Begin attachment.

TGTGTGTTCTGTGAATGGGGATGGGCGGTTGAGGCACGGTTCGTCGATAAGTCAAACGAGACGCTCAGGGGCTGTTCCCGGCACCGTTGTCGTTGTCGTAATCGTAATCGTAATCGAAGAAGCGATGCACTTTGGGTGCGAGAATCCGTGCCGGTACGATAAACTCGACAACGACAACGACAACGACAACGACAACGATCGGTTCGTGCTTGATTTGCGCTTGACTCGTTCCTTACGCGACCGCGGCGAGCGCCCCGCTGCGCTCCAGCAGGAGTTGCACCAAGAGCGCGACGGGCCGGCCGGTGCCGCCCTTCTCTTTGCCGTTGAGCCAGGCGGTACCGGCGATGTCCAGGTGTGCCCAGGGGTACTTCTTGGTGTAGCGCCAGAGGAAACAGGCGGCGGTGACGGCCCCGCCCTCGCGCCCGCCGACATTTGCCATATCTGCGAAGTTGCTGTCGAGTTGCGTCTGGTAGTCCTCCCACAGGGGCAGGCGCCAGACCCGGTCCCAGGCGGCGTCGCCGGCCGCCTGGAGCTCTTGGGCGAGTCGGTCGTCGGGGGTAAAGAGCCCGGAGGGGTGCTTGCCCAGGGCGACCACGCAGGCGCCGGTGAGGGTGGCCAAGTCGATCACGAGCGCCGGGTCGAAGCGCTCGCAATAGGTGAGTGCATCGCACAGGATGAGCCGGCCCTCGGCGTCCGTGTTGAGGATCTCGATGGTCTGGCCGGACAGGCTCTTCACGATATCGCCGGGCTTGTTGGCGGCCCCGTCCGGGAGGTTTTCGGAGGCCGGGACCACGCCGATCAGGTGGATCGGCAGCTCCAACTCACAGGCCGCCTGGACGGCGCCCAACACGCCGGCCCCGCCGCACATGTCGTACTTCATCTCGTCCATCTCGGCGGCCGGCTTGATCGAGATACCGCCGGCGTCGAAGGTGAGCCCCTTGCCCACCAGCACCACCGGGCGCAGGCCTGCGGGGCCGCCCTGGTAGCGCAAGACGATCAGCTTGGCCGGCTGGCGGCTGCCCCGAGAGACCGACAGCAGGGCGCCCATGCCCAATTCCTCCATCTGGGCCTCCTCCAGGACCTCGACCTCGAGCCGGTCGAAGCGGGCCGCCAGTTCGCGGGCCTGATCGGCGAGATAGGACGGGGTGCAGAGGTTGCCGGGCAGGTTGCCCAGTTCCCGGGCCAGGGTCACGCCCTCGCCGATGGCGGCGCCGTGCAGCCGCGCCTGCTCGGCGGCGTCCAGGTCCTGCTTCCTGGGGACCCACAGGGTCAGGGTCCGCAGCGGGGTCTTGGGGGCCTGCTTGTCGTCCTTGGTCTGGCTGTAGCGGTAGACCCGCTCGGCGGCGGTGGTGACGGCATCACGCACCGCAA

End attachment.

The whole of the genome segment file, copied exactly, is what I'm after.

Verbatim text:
TGTGTGTTCTGTGAATGGGGATGGGCGGTTGAGGCACGGTTCGTCGATAAGTCAAACGAGACGCTCAGGGGCTGTTCCCGGCACCGTTGTCGTTGTCGTAATCGTAATCGTAATCGAAGAAGCGATGCACTTTGGGTGCGAGAATCCGTGCCGGTACGATAAACTCGACAACGACAACGACAACGACAACGACAACGATCGGTTCGTGCTTGATTTGCGCTTGACTCGTTCCTTACGCGACCGCGGCGAGCGCCCCGCTGCGCTCCAGCAGGAGTTGCACCAAGAGCGCGACGGGCCGGCCGGTGCCGCCCTTCTCTTTGCCGTTGAGCCAGGCGGTACCGGCGATGTCCAGGTGTGCCCAGGGGTACTTCTTGGTGTAGCGCCAGAGGAAACAGGCGGCGGTGACGGCCCCGCCCTCGCGCCCGCCGACATTTGCCATATCTGCGAAGTTGCTGTCGAGTTGCGTCTGGTAGTCCTCCCACAGGGGCAGGCGCCAGACCCGGTCCCAGGCGGCGTCGCCGGCCGCCTGGAGCTCTTGGGCGAGTCGGTCGTCGGGGGTAAAGAGCCCGGAGGGGTGCTTGCCCAGGGCGACCACGCAGGCGCCGGTGAGGGTGGCCAAGTCGATCACGAGCGCCGGGTCGAAGCGCTCGCAATAGGTGAGTGCATCGCACAGGATGAGCCGGCCCTCGGCGTCCGTGTTGAGGATCTCGATGGTCTGGCCGGACAGGCTCTTCACGATATCGCCGGGCTTGTTGGCGGCCCCGTCCGGGAGGTTTTCGGAGGCCGGGACCACGCCGATCAGGTGGATCGGCAGCTCCAACTCACAGGCCGCCTGGACGGCGCCCAACACGCCGGCCCCGCCGCACATGTCGTACTTCATCTCGTCCATCTCGGCGGCCGGCTTGATCGAGATACCGCCGGCGTCGAAGGTGAGCCCCTTGCCCACCAGCACCACCGGGCGCAGGCCTGCGGGGCCGCCCTGGTAGCGCAAGACGATCAGCTTGGCCGGCTGGCGGCTGCCCCGAGAGACCGACAGCAGGGCGCCCATGCCCAATTCCTCCATCTGGGCCTCCTCCAGGACCTCGACCTCGAGCCGGTCGAAGCGGGCCGCCAGTTCGCGGGCCTGATCGGCGAGATAGGACGGGGTGCAGAGGTTGCCGGGCAGGTTGCCCAGTTCCCGGGCCAGGGTCACGCCCTCGCCGATGGCGGCGCCGTGCAGCCGCGCCTGCTCGGCGGCGTCCAGGTCCTGCTTCCTGGGGACCCACAGGGTCAGGGTCCGCAGCGGGGTCTTGGGGGCCTGCTTGTCGTCCTTGGTCTGGCTGTAGCGGTAGACCCGCTCGGCGGCGGTGGTGACGGCATCACGCACCGCAA